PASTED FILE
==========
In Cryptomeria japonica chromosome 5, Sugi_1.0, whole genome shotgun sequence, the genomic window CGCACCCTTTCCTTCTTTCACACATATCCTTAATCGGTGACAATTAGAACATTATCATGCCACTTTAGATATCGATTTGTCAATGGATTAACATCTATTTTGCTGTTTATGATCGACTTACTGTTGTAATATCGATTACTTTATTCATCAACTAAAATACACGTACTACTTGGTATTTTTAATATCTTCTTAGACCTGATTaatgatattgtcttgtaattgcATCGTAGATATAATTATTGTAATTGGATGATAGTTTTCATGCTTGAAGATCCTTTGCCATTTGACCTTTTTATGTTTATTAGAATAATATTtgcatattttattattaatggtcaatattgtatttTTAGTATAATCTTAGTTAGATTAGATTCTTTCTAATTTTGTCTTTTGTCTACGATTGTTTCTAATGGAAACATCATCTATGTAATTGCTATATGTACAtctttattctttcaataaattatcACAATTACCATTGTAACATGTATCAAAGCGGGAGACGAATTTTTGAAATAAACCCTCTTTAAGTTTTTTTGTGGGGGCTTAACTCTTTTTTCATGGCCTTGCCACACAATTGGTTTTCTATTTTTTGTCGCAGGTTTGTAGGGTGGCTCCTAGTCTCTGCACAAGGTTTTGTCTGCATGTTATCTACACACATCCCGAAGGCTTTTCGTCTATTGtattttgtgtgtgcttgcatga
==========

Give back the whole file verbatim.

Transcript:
In Cryptomeria japonica chromosome 5, Sugi_1.0, whole genome shotgun sequence, the genomic window CGCACCCTTTCCTTCTTTCACACATATCCTTAATCGGTGACAATTAGAACATTATCATGCCACTTTAGATATCGATTTGTCAATGGATTAACATCTATTTTGCTGTTTATGATCGACTTACTGTTGTAATATCGATTACTTTATTCATCAACTAAAATACACGTACTACTTGGTATTTTTAATATCTTCTTAGACCTGATTaatgatattgtcttgtaattgcATCGTAGATATAATTATTGTAATTGGATGATAGTTTTCATGCTTGAAGATCCTTTGCCATTTGACCTTTTTATGTTTATTAGAATAATATTtgcatattttattattaatggtcaatattgtatttTTAGTATAATCTTAGTTAGATTAGATTCTTTCTAATTTTGTCTTTTGTCTACGATTGTTTCTAATGGAAACATCATCTATGTAATTGCTATATGTACAtctttattctttcaataaattatcACAATTACCATTGTAACATGTATCAAAGCGGGAGACGAATTTTTGAAATAAACCCTCTTTAAGTTTTTTTGTGGGGGCTTAACTCTTTTTTCATGGCCTTGCCACACAATTGGTTTTCTATTTTTTGTCGCAGGTTTGTAGGGTGGCTCCTAGTCTCTGCACAAGGTTTTGTCTGCATGTTATCTACACACATCCCGAAGGCTTTTCGTCTATTGtattttgtgtgtgcttgcatga